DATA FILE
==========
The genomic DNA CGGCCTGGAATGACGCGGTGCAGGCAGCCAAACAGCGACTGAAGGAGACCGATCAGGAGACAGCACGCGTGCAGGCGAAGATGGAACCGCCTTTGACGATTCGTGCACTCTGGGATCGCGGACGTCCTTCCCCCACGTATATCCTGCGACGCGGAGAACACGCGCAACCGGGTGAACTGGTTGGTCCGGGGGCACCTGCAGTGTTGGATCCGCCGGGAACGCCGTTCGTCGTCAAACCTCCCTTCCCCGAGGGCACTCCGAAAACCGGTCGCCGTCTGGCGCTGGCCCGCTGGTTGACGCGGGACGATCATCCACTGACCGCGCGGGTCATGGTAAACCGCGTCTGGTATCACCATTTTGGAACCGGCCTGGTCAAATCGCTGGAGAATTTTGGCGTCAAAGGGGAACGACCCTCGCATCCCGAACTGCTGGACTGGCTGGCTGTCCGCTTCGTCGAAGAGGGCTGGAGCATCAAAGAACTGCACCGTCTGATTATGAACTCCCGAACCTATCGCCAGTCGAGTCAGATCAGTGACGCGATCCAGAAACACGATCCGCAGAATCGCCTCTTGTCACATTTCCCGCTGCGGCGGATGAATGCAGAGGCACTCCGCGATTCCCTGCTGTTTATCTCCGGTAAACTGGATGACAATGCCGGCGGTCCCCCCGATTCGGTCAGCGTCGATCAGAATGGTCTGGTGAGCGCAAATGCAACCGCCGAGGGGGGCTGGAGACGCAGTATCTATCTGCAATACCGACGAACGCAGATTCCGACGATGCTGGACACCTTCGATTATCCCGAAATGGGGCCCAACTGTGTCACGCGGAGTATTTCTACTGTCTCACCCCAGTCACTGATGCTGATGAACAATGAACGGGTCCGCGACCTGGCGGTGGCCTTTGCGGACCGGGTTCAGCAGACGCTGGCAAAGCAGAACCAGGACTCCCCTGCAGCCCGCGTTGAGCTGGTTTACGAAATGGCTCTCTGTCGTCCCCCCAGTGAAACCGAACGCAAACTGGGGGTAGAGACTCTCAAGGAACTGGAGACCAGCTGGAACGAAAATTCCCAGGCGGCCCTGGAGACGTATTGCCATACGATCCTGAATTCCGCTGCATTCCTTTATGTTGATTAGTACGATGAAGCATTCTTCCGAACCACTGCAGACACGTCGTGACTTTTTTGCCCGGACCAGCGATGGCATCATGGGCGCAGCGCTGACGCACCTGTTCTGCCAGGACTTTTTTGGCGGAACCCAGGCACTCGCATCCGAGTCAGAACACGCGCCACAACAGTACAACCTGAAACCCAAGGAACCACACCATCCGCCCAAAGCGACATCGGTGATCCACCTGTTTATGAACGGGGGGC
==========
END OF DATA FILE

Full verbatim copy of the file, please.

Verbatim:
The genomic DNA CGGCCTGGAATGACGCGGTGCAGGCAGCCAAACAGCGACTGAAGGAGACCGATCAGGAGACAGCACGCGTGCAGGCGAAGATGGAACCGCCTTTGACGATTCGTGCACTCTGGGATCGCGGACGTCCTTCCCCCACGTATATCCTGCGACGCGGAGAACACGCGCAACCGGGTGAACTGGTTGGTCCGGGGGCACCTGCAGTGTTGGATCCGCCGGGAACGCCGTTCGTCGTCAAACCTCCCTTCCCCGAGGGCACTCCGAAAACCGGTCGCCGTCTGGCGCTGGCCCGCTGGTTGACGCGGGACGATCATCCACTGACCGCGCGGGTCATGGTAAACCGCGTCTGGTATCACCATTTTGGAACCGGCCTGGTCAAATCGCTGGAGAATTTTGGCGTCAAAGGGGAACGACCCTCGCATCCCGAACTGCTGGACTGGCTGGCTGTCCGCTTCGTCGAAGAGGGCTGGAGCATCAAAGAACTGCACCGTCTGATTATGAACTCCCGAACCTATCGCCAGTCGAGTCAGATCAGTGACGCGATCCAGAAACACGATCCGCAGAATCGCCTCTTGTCACATTTCCCGCTGCGGCGGATGAATGCAGAGGCACTCCGCGATTCCCTGCTGTTTATCTCCGGTAAACTGGATGACAATGCCGGCGGTCCCCCCGATTCGGTCAGCGTCGATCAGAATGGTCTGGTGAGCGCAAATGCAACCGCCGAGGGGGGCTGGAGACGCAGTATCTATCTGCAATACCGACGAACGCAGATTCCGACGATGCTGGACACCTTCGATTATCCCGAAATGGGGCCCAACTGTGTCACGCGGAGTATTTCTACTGTCTCACCCCAGTCACTGATGCTGATGAACAATGAACGGGTCCGCGACCTGGCGGTGGCCTTTGCGGACCGGGTTCAGCAGACGCTGGCAAAGCAGAACCAGGACTCCCCTGCAGCCCGCGTTGAGCTGGTTTACGAAATGGCTCTCTGTCGTCCCCCCAGTGAAACCGAACGCAAACTGGGGGTAGAGACTCTCAAGGAACTGGAGACCAGCTGGAACGAAAATTCCCAGGCGGCCCTGGAGACGTATTGCCATACGATCCTGAATTCCGCTGCATTCCTTTATGTTGATTAGTACGATGAAGCATTCTTCCGAACCACTGCAGACACGTCGTGACTTTTTTGCCCGGACCAGCGATGGCATCATGGGCGCAGCGCTGACGCACCTGTTCTGCCAGGACTTTTTTGGCGGAACCCAGGCACTCGCATCCGAGTCAGAACACGCGCCACAACAGTACAACCTGAAACCCAAGGAACCACACCATCCGCCCAAAGCGACATCGGTGATCCACCTGTTTATGAACGGGGGGC